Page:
Published: September 6, 2022
Review & Onsite Photos by Rick Russack, Catalog Photos Courtesy Owls Head Transportation Museum
OWLS HEAD, MAINE – It was a most unusual auction! It cost $100 to register to bid and about 400 did. About 1,500 people attended the auction, at a cost of $20 per person. Approximately half of the more than 200 cars to be sold had reserves and it was clear which those were: unreserved cars had signs on the windshield that read, “No Reserve.” Many consignors were present to talk about their cars with potential bidders.
Each car was driven into the auction hall and discussed at length. The preview was spread over several acres, some cars were under tents, some were out in the open and a few were within the museum buildings. Adjacent to the Owls Head Transportation Museum was the Knox County airport so bidders with their own planes could fly in, get out of their plane and walk a short distance to the auction site. The two-day auction, which took place August 26-27, is the largest fundraising event for the museum and was the 44th sale it has conducted. Printed catalogs were not produced for this sale, but the online descriptions were extensive and detailed. The sale grossed about $6 million; six cars sold for more than $100,000 and dozens sold for five figure prices.
Age and rarity, even condition, are not necessarily the main factors determining value of the type of cars being bought by today’s collectors and investors. John Bottero, assistant executive director of the museum, explained, “The people that are buying cars today are, for the most part, in their forties, fifties and sixties. The cars they are buying are the cars they grew up with; cars that were made in the 60s, 70s, 80s, and later. These collectors have less interest in 100-year-old cars, even though they may be quite rare. Race cars are extremely popular, and many vintage racers are still raced today. While provenance is of importance in many areas of collecting, that is even more true with race cars. Who drove it? Where was it raced? Did it win?”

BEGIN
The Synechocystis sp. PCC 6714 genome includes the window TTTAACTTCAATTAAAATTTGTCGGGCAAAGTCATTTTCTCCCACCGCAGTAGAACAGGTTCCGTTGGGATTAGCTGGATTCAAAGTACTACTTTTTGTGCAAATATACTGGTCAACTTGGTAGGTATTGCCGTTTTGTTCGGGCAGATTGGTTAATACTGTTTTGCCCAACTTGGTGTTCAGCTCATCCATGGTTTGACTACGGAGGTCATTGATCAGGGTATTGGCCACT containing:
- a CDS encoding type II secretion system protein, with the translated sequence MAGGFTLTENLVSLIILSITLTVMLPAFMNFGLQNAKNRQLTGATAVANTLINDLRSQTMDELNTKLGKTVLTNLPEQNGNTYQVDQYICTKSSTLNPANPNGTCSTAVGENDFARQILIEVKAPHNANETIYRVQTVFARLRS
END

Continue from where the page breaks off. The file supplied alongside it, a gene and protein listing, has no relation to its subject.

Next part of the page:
The degree of original condition is an important factor, as demonstrated by the car that brought the highest price of the sale: $184,250, for a 1967 Corvette Roadster. At a time when most cars in dealer showrooms lacked features we take for granted these days, this Corvette had many factory installed options: air conditioning, AM/FM radio, headrest seats, several power-enhancing options and more. But of most significance to collectors was the fact that serial numbers of all major components of the car matched. That means that major parts had not been replaced. Restoration was of the highest caliber. It is not uncommon for restoration costs to run into six figures and the project can often take a year or two or longer. Production records indicated this car rolled off the assembly line on March 27, 1967.
Corvettes were introduced in 1953 to compete as the first all-American sports car with those made by MG, Austin Healy and Triumph. The earliest one in the sale was a 1957 fuel injected model that realized $137,500. Later models were also popular as a 2002 convertible with a six-speed manual transmission reached $26,400.
Another example of a car with matching serial numbers was a 1964 Porsche 356SC, with a five-speed manual transmission and 15,000 miles that drove out for $154,000, the second highest price of the sale. It was fully restored and included documentation back to the original owner who lived in California. The 356 series was Porsche’s first production automobile, manufactured from 1948 to 1965 and there were four distinct series over the years. The C series, of which this was one, was the final series. In all, there were about a dozen Porsches offered and all but three sold. Another 356SC, a 1982 car that had been in storage for several years brought $74,800. A 1982 911SC sold for $57,750.
One of the cars that surprised Bottero, bringing $154,000, (the same price as the Porsche 356SC), was a 1936 Auburn 852 Supercharged Phaeton. Auburn was regarded as one of the foremost makers at the upper end of the luxury market. This car had been certified as a category 1 vehicle by the Auburn, Cord, Duesenberg club meaning that all of its major components and body parts were of original manufacture.